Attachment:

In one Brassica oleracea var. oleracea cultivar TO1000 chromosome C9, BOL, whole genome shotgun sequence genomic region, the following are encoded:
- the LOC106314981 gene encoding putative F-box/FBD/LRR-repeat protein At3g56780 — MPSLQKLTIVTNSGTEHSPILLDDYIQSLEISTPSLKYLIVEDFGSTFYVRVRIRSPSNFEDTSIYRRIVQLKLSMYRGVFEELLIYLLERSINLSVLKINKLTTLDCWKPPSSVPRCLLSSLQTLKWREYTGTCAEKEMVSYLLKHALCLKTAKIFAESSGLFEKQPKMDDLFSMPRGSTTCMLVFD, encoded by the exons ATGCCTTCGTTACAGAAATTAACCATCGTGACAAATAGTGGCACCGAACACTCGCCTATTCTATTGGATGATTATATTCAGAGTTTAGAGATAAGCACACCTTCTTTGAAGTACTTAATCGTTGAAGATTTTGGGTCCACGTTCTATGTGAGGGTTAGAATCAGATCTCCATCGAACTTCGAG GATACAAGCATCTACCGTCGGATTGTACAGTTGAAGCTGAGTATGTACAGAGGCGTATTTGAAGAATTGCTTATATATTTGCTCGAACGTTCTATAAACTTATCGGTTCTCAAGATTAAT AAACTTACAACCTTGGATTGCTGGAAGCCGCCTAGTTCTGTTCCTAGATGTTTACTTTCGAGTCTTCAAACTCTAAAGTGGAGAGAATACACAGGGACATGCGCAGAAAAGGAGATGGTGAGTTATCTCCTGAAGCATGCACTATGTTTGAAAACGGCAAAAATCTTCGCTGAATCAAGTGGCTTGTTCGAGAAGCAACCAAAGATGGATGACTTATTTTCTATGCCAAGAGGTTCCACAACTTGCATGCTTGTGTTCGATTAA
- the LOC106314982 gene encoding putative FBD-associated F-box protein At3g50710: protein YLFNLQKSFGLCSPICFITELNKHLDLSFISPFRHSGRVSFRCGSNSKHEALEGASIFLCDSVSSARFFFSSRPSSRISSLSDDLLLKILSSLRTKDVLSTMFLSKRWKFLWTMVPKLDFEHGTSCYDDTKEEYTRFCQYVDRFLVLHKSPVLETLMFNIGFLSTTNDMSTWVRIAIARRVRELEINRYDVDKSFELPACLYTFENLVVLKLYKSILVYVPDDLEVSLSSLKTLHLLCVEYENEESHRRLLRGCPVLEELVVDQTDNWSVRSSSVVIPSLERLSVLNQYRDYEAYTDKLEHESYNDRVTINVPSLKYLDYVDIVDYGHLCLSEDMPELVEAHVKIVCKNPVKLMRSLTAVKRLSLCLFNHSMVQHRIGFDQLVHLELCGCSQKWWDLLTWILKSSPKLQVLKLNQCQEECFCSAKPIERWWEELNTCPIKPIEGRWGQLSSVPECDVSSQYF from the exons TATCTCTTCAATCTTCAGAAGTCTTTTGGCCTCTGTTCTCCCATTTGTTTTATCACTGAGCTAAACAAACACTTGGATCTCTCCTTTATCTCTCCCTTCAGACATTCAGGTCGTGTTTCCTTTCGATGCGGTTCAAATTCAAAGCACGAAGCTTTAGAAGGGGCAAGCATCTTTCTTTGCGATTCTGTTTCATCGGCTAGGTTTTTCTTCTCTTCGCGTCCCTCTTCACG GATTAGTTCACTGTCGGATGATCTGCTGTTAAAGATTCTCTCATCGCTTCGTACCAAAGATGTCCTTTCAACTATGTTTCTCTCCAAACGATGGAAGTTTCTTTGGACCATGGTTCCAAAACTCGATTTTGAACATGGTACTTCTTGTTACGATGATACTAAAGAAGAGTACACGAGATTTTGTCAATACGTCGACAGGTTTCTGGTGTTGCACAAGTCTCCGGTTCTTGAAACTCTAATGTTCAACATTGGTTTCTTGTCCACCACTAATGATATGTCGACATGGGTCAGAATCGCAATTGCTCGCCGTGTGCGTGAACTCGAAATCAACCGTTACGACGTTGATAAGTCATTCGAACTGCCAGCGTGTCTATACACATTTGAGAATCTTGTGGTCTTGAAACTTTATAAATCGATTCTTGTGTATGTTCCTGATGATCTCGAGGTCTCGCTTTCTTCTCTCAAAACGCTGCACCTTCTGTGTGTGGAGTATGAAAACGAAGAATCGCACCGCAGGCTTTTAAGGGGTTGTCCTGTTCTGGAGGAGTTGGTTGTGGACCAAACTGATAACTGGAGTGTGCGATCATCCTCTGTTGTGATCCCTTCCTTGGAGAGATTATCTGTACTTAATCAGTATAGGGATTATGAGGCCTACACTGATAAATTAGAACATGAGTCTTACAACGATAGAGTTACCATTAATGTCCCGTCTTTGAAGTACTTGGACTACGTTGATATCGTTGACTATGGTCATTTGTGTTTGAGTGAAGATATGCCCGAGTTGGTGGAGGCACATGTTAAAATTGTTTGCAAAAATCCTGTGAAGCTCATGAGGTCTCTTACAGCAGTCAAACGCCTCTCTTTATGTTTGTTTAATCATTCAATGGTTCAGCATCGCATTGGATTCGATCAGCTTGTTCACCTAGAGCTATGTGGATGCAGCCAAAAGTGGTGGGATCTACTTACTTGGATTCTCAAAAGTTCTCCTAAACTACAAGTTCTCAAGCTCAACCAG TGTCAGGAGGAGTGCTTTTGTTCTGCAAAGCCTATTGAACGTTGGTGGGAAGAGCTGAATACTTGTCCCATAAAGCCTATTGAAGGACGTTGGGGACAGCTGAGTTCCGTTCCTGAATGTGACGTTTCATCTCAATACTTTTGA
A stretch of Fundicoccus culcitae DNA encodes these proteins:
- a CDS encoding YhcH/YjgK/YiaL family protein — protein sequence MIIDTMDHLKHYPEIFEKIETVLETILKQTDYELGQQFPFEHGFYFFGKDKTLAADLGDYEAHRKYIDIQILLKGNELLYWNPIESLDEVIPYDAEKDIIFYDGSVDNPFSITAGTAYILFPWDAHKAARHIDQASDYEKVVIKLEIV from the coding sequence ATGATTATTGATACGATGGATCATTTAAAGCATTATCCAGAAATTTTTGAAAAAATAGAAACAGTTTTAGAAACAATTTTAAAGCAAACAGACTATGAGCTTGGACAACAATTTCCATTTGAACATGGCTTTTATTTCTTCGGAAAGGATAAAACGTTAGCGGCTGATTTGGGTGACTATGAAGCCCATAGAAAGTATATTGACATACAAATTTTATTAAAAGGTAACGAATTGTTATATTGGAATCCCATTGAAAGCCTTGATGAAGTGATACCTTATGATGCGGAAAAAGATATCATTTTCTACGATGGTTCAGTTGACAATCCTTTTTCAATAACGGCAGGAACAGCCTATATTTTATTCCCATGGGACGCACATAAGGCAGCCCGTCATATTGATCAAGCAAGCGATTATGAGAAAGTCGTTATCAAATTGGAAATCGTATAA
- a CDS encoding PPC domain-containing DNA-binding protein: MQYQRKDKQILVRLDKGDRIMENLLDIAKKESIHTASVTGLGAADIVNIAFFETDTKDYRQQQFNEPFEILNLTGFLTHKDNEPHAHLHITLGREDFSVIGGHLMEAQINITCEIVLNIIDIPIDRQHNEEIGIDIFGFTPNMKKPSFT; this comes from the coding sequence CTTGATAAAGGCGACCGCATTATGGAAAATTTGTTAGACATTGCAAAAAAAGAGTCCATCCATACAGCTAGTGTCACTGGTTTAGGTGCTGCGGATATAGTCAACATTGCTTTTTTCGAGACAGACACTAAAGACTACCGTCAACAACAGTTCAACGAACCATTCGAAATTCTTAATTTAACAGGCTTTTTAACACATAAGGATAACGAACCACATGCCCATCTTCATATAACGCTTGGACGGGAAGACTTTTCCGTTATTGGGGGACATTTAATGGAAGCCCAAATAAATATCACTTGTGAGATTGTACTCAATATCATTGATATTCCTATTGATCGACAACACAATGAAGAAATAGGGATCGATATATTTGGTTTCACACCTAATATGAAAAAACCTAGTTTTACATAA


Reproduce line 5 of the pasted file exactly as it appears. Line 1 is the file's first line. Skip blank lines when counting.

- a CDS encoding YhcH/YjgK/YiaL family protein — protein sequence MIIDTMDHLKHYPEIFEKIETVLETILKQTDYELGQQFPFEHGFYFFGKDKTLAADLGDYEAHRKYIDIQILLKGNELLYWNPIESLDEVIPYDAEKDIIFYDGSVDNPFSITAGTAYILFPWDAHKAARHIDQASDYEKVVIKLEIV from the coding sequence ATGATTATTGATACGATGGATCATTTAAAGCATTATCCAGAAATTTTTGAAAAAATAGAAACAGTTTTAGAAACAATTTTAAAGCAAACAGACTATGAGCTTGGACAACAATTTCCATTTGAACATGGCTTTTATTTCTTCGGAAAGGATAAAACGTTAGCGGCTGATTTGGGTGACTATGAAGCCCATAGAAAGTATATTGACATACAAATTTTATTAAAAGGTAACGAATTGTTATATTGGAATCCCATTGAAAGCCTTGATGAAGTGATACCTTATGATGCGGAAAAAGATATCATTTTCTACGATGGTTCAGTTGACAATCCTTTTTCAATAACGGCAGGAACAGCCTATATTTTATTCCCATGGGACGCACATAAGGCAGCCCGTCATATTGATCAAGCAAGCGATTATGAGAAAGTCGTTATCAAATTGGAAATCGTATAA